Frank Macchia – Son of Folk Songs for Jazzers – Cacophony, Inc.

by | Feb 27, 2011 | Jazz CD Reviews | 0 comments

Frank Macchia – Son of Folk Songs for Jazzers – Cacophony, Inc. FMC518, 78:50 *****:

(Frank Macchia – tenor sax, , flute, bass flute, clarinet, alto clarinet, contra bass clarinet, melodica, organ, vocal (#11); Valarie King – piccolo, flute, bass flute;  Sal Lozano – alto sax, flute, alto flute, bass flute, clarinet, bass clarinet;  Bob Sheppard – soprano sax, tenor sax, flute, bass flute, clarinet, bass clarinet;  Jay Mason – baritone sax, soprano sax, bass flute, clarinet, bass clarinet, contra bass clarinet, english horn;  Wayne Bergeron – trumpet, flugelhorn;  Alex Iles – trombone, baritone horn; Kevin Porter – trombone, bass trombone, baritone horn;  Bill Reichenbach – trombone, bass trombone, baritone horn, bass trumpet, tuba;  Tom Ranier – acoustic piano; Grant Geissman – electric guitar; Trey Henry – acoustic bass; Peter Erskine – drums, motivation;  Michael Hatfield – vibraphone, marimba, bass marimba, xylophone, glockenspiel, tambourine, shaker; special guests: Tierney Sutton – vocals, “Silver Dagger”; Ellis Hall – vocal on “Careless Love”.

You may or may not have heard of Frank Macchia but you probably have heard him play or his music at one time or another.  He was born and raised in San Francisco.  He started playing clarinet at age 10 years.  He started learning bassoon, sax and flute.  He was learning to compose music at age 14.  His composing was in the genres of jazz and classical.  He was composing for his high school band and orchestra and other small groups and ensembles.  He composed music for Mike Vax’s Big Band.  Frank attended Berklee College of Music in the middle 1970’s.  After graduation with a degree in composition he taught at Berklee. He has performed with his own ensembles and has many accolades to his credit.  He performed in concerts with artists such as Ella Fitzgerald, Rita Moreno, Tony Bennett, Jack Jones, Clare Fischer, Chuck Mangione and The Temptations.  He toured Germany in the early 1990s performing in West Side Story and 42nd Street.  He settled in Los Angeles and worked as a composer/orchestrator for movies and TV in many well known titles and shows and was with the Tonight Show from 1997 to 2001.  Look at his biography at www.frankmacchia.net/frank-macchia-bio.php for a list of his accolades and work.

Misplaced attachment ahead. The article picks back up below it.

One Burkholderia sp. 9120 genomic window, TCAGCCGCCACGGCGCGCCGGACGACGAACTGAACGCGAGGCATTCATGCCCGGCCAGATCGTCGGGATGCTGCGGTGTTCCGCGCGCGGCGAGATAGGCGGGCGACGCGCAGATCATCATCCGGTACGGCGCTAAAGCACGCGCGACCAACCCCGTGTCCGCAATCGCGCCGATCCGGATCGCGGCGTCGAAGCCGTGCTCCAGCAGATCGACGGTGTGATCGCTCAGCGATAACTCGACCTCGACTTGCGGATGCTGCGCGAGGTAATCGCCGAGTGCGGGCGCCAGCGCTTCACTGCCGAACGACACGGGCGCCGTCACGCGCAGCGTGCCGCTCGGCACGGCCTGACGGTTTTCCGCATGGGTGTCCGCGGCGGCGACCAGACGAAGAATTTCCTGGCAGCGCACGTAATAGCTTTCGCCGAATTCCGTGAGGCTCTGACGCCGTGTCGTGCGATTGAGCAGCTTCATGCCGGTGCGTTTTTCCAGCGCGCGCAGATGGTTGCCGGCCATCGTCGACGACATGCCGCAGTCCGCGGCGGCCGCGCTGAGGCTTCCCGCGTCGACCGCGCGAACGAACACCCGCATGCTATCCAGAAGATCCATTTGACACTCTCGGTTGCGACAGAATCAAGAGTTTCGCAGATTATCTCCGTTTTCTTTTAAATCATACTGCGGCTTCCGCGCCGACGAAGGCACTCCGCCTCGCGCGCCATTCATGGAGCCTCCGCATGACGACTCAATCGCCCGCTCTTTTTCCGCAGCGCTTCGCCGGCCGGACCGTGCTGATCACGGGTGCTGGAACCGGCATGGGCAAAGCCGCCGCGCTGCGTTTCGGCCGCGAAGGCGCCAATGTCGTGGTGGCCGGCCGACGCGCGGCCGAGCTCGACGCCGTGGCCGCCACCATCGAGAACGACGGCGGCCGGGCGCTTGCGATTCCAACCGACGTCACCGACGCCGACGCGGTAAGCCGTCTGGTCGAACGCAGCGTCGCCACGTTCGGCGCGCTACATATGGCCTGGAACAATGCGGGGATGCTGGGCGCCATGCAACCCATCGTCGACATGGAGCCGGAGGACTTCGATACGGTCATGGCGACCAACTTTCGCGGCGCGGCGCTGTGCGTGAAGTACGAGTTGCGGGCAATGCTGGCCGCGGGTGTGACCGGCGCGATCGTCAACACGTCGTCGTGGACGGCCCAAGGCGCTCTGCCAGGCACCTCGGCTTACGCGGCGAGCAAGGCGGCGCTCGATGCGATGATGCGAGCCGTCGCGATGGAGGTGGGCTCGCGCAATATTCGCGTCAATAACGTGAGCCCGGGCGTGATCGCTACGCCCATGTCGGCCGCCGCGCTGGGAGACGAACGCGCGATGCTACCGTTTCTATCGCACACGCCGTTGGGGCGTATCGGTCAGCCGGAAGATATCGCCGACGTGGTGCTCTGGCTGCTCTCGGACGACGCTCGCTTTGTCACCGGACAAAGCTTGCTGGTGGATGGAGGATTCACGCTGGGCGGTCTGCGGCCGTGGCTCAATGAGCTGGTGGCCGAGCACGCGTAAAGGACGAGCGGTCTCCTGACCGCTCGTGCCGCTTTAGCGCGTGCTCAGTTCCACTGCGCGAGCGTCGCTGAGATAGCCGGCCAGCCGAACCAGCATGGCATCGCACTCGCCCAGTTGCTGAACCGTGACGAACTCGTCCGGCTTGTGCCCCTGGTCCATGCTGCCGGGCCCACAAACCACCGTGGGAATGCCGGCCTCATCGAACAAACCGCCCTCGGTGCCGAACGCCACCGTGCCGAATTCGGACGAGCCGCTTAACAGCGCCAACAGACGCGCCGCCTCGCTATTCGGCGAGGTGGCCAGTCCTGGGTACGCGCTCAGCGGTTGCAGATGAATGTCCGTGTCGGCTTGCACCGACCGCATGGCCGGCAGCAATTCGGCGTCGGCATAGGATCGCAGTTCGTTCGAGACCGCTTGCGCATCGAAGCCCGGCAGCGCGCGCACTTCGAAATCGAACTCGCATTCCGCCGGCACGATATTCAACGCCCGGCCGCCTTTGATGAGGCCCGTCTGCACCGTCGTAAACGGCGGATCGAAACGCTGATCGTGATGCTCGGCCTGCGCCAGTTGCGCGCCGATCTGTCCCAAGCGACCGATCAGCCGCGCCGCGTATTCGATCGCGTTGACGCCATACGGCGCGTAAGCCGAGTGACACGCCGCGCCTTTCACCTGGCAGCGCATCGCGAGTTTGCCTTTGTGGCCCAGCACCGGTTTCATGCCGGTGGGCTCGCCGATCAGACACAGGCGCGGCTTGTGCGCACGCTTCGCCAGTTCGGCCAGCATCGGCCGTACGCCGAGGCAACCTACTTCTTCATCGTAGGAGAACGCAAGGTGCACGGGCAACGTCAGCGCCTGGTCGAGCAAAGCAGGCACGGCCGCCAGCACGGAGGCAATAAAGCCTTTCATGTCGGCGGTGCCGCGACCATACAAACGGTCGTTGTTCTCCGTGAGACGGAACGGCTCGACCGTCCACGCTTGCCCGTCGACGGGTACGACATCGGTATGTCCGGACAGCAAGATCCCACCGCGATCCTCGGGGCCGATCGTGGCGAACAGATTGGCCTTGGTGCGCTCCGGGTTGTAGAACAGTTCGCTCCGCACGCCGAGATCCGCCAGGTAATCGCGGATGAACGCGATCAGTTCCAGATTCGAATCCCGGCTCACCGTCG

Son of Folk Songs for Jazzers
may sound a little tame.  It is a follow-up album to the original two-time Grammy nominated album released as Folk Songs for Jazzers in 2010.  When you see titles like “Twinkle, Twinkle Little Star”, “Itsy Bitsy Spider”, and “This Old Man” as the songs, you probably don’t expect much.  I started listening and was laughing and had tears of joy for what I was hearing.  It is a 14-piece band of incredibly talented musicians who play really tight together. Frank has orchestrated amazing woodwind choir-like passages through many of the songs.  I have always enjoyed having flutes in the mix in big band compositions and you will get your fair share of that sound.  90% of the musicians are multiple instruments rated.  Several are playing half a dozen instruments each through the album.  Throw in musicians like Tom Ranier, Peter Erskine, 
Wayne Bergeron, Trey Henry and on and on, you cannot ignore what you hear.   As you listen to the beginning of “Twinkle, Twinkle Little Star”, it sounds a bit easy-listening.  Frank is just throwing you off guard because it gets amazing.  He has incorporated easy listening, swing, Latin-jazz, fusion, New Orleans and ballads into the album and often within the same tune.  There are vocals by Tierney Sutton, a wonderful singer in her own right on “Silver Dagger”.  Ellis Hall gave a vocal on “Careless Love”. 

What was a great delight for me was “This Old Man”.  Frank did the vocals on this.  In the liner notes he said “I took the vocal on this summoning up my version of Tom Waits, probably after gargling some turpentine!”  Before I read that in the liner notes I thought it was Doctor John.  This version is played in a New Orleans-second line style that got my foot tapping.  This album is truly a gem and deserves a Grammy nomination. I had never heard a contra-bass clarinet.  I played bass clarinet at one time and this contra-bass clarinet was a thrill to hear and when it teamed up with the tuba on this piece it was solid.  The rhythm section as a whole was a delight to hear augmenting the band.  The sound of the recording is wonderfully engineered.

TrackList: 
Twinkle,  Twinkle Little Star;  Careless Love;  Three Jazzy Blind Mice;  Itsy Bitsy Spider;  Work Songs Medley;  Silver Dagger;  Three Cool Blind Mice;  Cindy/Lil’ Liza Jane;  Frankie and Johnny;  Billy Boy;  This Old Man;  The Boating Medley.

— Tim Taylor

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